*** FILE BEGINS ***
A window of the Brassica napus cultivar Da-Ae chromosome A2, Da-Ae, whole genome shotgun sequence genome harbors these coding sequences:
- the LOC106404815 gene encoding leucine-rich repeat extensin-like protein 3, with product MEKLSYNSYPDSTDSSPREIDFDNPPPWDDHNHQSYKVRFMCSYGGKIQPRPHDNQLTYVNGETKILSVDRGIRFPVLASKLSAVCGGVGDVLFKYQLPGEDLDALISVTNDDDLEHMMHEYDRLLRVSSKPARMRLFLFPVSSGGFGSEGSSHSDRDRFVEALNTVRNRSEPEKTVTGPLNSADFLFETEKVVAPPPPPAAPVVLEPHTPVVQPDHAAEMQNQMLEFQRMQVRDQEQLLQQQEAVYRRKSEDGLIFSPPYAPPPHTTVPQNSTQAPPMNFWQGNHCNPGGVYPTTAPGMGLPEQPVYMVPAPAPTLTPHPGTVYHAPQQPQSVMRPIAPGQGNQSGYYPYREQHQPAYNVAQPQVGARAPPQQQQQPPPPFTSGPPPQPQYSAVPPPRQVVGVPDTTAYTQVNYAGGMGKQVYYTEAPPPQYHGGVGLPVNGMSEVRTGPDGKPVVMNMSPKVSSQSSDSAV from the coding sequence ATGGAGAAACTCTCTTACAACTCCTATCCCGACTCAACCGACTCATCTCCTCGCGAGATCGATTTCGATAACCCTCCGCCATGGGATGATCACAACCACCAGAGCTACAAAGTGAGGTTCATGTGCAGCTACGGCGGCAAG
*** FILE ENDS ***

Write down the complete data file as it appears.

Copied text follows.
A window of the Brassica napus cultivar Da-Ae chromosome A2, Da-Ae, whole genome shotgun sequence genome harbors these coding sequences:
- the LOC106404815 gene encoding leucine-rich repeat extensin-like protein 3, with product MEKLSYNSYPDSTDSSPREIDFDNPPPWDDHNHQSYKVRFMCSYGGKIQPRPHDNQLTYVNGETKILSVDRGIRFPVLASKLSAVCGGVGDVLFKYQLPGEDLDALISVTNDDDLEHMMHEYDRLLRVSSKPARMRLFLFPVSSGGFGSEGSSHSDRDRFVEALNTVRNRSEPEKTVTGPLNSADFLFETEKVVAPPPPPAAPVVLEPHTPVVQPDHAAEMQNQMLEFQRMQVRDQEQLLQQQEAVYRRKSEDGLIFSPPYAPPPHTTVPQNSTQAPPMNFWQGNHCNPGGVYPTTAPGMGLPEQPVYMVPAPAPTLTPHPGTVYHAPQQPQSVMRPIAPGQGNQSGYYPYREQHQPAYNVAQPQVGARAPPQQQQQPPPPFTSGPPPQPQYSAVPPPRQVVGVPDTTAYTQVNYAGGMGKQVYYTEAPPPQYHGGVGLPVNGMSEVRTGPDGKPVVMNMSPKVSSQSSDSAV from the coding sequence ATGGAGAAACTCTCTTACAACTCCTATCCCGACTCAACCGACTCATCTCCTCGCGAGATCGATTTCGATAACCCTCCGCCATGGGATGATCACAACCACCAGAGCTACAAAGTGAGGTTCATGTGCAGCTACGGCGGCAAG